Not long ago I attempted to check into a hotel. I looked forward to putting away my luggage, feeding and watering my service dog and giving him some exercise and free time. However, I came across two failures of the hotel’s management that prevented that from happening as soon as I would have liked.
I gave my name to the desk clerk and that’s when things went downhill. When things go badly at the first point of contact with a hotel employee, it sets a bad tone for the rest of the hotel stay.
She smiled politely as she entered information into her computer system, looked up and quietly and said, “Can I see your dog’s certification?”
“His what?” I asked
“His certification papers, you know, proving he is a service dog.”
Now, despite the fact that federal law does not require assistance dogs to wear any identifying gear or “uniforms”, my dog does wear a vest boldly proclaiming that he is a service dog. It also identifies the school at which he was trained. Still, this clerk decided the vest wasn’t enough proof of my dog’s right to be in a hotel. We needed to produce certification papers. This is a problem.
There are no official federal or state-issued certification papers for assistance dogs. Some local or state governments do issue special tags, often part of the rabies tag program, to assistance dogs, but most do not. And so I explained that to the clerk. She insisted I produce papers that do not exist. We had this exchange in front of other guests and I was feeling a little embarrassed.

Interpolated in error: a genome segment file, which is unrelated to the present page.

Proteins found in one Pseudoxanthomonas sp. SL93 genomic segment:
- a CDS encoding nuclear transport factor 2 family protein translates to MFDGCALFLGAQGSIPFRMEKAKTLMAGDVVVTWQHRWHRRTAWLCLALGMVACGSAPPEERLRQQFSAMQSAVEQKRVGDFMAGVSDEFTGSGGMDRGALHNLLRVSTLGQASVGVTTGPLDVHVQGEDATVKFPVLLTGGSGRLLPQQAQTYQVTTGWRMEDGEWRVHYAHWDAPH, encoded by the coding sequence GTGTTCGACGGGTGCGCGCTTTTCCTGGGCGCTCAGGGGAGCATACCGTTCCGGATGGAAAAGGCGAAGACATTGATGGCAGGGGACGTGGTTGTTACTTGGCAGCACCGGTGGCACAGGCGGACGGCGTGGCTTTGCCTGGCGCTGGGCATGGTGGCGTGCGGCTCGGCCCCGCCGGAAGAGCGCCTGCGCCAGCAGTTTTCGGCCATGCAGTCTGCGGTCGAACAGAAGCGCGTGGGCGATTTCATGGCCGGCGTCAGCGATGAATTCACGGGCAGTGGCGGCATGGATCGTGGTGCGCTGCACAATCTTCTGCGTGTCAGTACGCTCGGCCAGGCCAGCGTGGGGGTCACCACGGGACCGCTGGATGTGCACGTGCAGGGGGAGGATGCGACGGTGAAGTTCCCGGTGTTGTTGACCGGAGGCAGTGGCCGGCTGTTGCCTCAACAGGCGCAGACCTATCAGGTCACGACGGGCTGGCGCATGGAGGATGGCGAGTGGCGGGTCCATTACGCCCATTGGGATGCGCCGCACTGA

Finally she began calling her boss to see what she was really required to do. This took some time during which I had to stand awkwardly among other guests who were checking in or out. I was singled out, I was definitely frustrated and, after a day of flying, I was tired and in danger of losing my friendly demeanor.
Eventually her boss told her exactly what I’d been telling her. She gave me a less than sincere apology for the time she’d wasted and we were permitted to check in.
The first problem here is fairly obvious: hotel management failed to train this clerk properly. She was ill informed about service animals and about hotel policy. As a result she embarrassed a guest and did so in front of other guests.
The second problem is a little less obvious. The hotel management failed to train this clerk to think independently and to make decisions without having to report to her superiors.
Tom Peters, well know management consultant, author and lecturer, wrote a series of books on the pursuit of excellence in business. He examined the management practices of corporations across the country. Among those corporations was Ritz-Carlton, the hotel company. Peters wrote about Ritz-Carton’s policy of giving employees the power to make decisions on their own in order to provide the best possible service to guests. It was a policy that helped the guests and created better employees. It also gave the hotel chain a reputation for excellent service.
Perhaps the hotel I stayed at should take a page or two from Tom Peter’s books.